Helton opens up about industry's future
August 08, 2013, Kenny Bruce, NASCAR.com
NASCAR President Mike Helton says the sanctioning body, its teams and tracks all learned valuable lessons in the wake of the economic downturn, lessons that have made each stronger over time.
Speaking to business leaders during the Aug. 6 Charlotte Business Journal’s Motorsports 2.0 program at The Ritz-Carlton in Charlotte, Helton addressed several topics during an hour-long question and answer session with 1999 NASCAR Cup champion Dale Jarrett, including the continued importance of sponsorship in the sport and how it has evolved in recent years.
“Like any other business, we have our ups and downs and our cycles,” said Helton, who noted that one in four Fortune 500 companies are involved in NASCAR today. “And while the whole world felt the shift in ’08, so did motorsports in general. Certainly NASCAR realized that it and all the stakeholders in the sport were going to have to review their models. And we had some lean times.”
Sponsors -- which today include companies such as 3M, Walt Disney Co., UPS and Wal-Mart -- “didn’t want to leave,” Helton said. “They just had to figure out how to justify staying and how to make their investment make sense to them. And everybody (including) the race tracks and race teams and NASCAR were willing to figure that out.”
Helton said the sport is beginning to “see more engagement and conversations,” but that growth must continue in order to meet the needs of all parties.
“It’s not where we want it to be and never will be,” he said. “It never was. We’re always wanting … to continue to grow. So we’ll keep doing the things that we feel like are right and correct; the race tracks will (and) the race teams will, to continue to build good, solid relationships.”
• Helton said the company’s industry action plan was a result of the downturn, spurring officials to take a closer look at how they conducted business.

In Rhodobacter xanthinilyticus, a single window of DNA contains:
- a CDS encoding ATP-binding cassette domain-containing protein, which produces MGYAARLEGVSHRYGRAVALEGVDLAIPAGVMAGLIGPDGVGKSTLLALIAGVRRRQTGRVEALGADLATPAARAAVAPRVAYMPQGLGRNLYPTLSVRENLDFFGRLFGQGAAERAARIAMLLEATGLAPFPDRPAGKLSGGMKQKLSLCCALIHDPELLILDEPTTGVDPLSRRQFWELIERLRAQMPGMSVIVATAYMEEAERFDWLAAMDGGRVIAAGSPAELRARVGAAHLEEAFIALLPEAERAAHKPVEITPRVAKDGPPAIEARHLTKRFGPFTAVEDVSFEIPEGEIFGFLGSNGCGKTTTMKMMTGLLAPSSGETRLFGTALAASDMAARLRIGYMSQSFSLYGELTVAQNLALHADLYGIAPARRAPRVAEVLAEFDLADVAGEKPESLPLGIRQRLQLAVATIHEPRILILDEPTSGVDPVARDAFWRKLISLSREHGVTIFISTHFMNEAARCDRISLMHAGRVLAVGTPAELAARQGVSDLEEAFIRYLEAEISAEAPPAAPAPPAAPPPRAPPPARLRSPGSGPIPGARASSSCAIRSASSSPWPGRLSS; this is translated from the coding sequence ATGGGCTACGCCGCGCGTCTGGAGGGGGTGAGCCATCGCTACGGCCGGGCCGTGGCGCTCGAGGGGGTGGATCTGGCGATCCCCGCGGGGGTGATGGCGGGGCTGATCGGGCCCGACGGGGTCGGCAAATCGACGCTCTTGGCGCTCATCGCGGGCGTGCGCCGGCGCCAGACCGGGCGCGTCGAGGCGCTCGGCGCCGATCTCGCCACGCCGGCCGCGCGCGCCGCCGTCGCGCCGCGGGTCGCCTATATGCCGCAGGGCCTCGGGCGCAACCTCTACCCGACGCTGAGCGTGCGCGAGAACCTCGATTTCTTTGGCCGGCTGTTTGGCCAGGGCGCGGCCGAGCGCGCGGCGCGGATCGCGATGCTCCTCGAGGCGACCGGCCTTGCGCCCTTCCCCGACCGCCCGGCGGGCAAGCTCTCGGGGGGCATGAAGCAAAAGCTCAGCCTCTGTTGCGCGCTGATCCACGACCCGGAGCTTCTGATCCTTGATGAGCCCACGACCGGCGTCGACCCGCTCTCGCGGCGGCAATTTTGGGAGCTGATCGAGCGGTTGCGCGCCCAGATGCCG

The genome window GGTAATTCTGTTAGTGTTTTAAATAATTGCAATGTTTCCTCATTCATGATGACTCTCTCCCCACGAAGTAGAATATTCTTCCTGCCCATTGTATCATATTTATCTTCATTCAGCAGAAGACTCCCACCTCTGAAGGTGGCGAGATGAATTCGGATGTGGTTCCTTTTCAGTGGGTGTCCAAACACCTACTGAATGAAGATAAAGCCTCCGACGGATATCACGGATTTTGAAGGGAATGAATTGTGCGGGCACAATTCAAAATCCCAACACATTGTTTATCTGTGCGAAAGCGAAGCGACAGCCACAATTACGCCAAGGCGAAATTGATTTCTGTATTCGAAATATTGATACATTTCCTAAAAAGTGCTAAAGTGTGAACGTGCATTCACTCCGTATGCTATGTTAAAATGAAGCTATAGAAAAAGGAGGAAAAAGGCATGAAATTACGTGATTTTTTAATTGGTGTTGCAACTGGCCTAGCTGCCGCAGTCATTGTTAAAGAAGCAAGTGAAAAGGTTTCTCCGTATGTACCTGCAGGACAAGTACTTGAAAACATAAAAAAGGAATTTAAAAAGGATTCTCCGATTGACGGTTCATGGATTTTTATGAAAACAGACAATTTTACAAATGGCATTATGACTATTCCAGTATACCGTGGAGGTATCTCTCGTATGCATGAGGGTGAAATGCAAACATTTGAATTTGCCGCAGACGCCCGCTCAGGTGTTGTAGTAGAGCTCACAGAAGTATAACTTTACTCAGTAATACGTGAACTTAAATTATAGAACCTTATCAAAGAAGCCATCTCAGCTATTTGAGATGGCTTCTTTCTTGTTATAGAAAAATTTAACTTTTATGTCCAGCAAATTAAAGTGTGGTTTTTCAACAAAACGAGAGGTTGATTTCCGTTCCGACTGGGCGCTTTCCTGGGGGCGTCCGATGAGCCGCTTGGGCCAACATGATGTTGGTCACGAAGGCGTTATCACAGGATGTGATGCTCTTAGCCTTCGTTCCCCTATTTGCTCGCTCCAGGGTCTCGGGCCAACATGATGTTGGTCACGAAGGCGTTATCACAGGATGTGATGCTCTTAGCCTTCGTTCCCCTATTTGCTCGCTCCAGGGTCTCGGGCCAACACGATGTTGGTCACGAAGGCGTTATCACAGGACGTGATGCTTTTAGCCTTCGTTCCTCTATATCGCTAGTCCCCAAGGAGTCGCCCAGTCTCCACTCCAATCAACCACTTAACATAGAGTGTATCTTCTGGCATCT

“And it was an eye-opener, I’ve got to tell you. It was tough to sit in some of the conversations and be told by a third group what your dirty clothes looked like. But it was the way we felt like we had to do it in order to make the next decisions.”
From that study came the realization that more needed to be done to help promote growth among a younger audience as well as a more multicultural audience.
“There had to be an initiative around not just cleaning up the perception of those barriers but an active pursuit of a multicultural audience,” he said. “Certainly we want NASCAR to fit in that environment and be all-inclusive and not exclusive.”
The plan wasn’t built solely to help NASCAR determine what it needed to do, but what the sport needed in order to move forward and continue to be successful.
“We were the group that said ‘here’s what we know. Let’s work together to figure out how to do this,’ ” he said. “It’s not a NASCAR action plan, it’s an industry action plan. And it’s for the health and the future of the sport.”
• Star power continues to help drive the sport and can help it stand out in a sea of opportunities available to today’s consumer. While noting that the NASCAR Hall of Fame is “full of characters that drew fans to our sport,” Helton said the need for such “characters” is still very real today.